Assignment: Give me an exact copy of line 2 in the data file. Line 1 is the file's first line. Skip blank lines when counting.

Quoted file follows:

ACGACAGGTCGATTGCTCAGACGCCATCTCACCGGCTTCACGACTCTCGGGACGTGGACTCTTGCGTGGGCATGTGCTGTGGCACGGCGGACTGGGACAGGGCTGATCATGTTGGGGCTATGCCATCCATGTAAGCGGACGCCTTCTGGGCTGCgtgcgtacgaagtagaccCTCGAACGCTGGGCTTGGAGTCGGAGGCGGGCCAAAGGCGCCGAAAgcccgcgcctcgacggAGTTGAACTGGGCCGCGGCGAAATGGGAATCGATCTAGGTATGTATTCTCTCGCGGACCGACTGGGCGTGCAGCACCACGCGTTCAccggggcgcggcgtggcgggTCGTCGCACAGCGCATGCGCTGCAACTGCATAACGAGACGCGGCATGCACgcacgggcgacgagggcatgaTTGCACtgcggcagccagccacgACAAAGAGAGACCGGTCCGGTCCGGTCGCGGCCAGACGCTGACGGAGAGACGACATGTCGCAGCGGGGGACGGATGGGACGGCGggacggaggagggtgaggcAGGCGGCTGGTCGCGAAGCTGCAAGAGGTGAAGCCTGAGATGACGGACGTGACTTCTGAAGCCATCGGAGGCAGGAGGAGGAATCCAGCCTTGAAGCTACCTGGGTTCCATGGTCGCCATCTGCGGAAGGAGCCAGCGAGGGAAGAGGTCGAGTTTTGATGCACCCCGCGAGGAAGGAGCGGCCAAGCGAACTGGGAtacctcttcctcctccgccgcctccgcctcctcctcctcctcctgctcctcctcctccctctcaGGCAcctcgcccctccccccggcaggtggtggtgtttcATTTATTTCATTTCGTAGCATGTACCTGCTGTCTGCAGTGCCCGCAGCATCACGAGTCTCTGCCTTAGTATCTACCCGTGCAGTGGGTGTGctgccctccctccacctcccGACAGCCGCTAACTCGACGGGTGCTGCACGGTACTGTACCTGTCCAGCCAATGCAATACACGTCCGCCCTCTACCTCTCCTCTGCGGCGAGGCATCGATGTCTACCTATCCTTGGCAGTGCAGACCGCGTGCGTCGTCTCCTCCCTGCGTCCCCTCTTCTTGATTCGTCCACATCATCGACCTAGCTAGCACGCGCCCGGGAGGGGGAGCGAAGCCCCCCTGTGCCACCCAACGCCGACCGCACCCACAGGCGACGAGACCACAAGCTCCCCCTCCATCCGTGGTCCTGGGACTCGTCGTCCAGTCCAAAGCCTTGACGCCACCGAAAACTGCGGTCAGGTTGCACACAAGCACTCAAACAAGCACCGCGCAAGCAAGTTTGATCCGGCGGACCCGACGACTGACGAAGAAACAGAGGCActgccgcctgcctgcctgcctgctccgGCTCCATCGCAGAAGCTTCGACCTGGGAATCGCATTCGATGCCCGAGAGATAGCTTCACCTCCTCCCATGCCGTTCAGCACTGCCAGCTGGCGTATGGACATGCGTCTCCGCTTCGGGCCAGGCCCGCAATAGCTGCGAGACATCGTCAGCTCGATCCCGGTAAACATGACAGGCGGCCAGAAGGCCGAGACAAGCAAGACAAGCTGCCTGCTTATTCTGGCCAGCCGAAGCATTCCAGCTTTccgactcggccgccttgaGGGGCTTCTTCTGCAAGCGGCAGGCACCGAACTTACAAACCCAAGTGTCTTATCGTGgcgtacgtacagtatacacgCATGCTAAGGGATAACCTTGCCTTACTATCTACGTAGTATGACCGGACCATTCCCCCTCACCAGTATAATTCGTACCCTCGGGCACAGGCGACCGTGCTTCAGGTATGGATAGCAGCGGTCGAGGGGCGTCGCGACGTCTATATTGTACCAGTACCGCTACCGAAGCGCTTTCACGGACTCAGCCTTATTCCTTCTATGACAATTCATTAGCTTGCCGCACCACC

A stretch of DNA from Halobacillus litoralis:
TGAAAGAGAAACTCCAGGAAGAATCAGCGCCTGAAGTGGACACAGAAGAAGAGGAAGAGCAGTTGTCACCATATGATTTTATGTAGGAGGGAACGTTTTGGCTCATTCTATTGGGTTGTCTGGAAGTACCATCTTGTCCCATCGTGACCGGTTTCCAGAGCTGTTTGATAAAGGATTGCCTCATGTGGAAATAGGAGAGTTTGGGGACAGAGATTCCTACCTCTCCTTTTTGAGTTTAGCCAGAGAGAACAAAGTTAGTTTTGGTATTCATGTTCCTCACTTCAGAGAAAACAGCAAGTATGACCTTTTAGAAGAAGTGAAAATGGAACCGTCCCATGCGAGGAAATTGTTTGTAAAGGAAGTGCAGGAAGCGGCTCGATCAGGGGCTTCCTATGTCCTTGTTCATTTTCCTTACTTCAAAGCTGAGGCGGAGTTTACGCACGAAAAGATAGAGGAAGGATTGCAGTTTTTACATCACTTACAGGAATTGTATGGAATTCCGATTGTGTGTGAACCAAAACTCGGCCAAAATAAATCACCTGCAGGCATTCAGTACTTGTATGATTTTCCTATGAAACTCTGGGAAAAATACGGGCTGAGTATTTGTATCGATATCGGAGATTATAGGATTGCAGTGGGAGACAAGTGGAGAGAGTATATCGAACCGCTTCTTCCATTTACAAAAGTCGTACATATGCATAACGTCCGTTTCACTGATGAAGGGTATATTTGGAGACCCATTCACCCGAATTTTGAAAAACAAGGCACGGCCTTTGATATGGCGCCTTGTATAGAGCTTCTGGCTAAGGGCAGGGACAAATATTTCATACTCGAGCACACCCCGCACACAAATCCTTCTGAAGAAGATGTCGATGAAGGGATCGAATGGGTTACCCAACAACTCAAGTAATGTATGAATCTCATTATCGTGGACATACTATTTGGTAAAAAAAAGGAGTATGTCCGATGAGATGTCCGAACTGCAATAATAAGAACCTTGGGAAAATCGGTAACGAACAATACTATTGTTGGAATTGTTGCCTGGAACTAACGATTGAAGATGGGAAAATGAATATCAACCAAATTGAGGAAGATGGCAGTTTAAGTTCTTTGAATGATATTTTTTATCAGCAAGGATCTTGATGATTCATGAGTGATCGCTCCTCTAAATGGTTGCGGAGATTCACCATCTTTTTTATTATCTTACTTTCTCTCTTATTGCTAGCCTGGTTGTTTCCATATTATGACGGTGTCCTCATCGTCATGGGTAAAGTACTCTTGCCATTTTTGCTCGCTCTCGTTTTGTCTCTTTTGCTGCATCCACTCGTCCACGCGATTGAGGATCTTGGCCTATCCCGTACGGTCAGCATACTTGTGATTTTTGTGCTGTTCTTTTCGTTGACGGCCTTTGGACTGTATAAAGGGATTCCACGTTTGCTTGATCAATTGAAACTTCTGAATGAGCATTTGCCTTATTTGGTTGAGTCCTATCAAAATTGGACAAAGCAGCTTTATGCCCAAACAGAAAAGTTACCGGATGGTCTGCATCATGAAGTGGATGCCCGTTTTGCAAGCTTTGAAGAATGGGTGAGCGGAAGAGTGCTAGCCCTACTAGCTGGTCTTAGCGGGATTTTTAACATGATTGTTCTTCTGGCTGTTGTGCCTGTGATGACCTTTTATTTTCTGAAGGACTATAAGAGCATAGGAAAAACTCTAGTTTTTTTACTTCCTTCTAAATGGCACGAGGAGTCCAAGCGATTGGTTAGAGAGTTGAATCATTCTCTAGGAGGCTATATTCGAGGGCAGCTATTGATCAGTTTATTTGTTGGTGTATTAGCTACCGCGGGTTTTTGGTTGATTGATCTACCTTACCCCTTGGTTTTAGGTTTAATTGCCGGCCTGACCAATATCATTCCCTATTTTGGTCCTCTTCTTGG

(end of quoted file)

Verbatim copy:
A stretch of DNA from Halobacillus litoralis: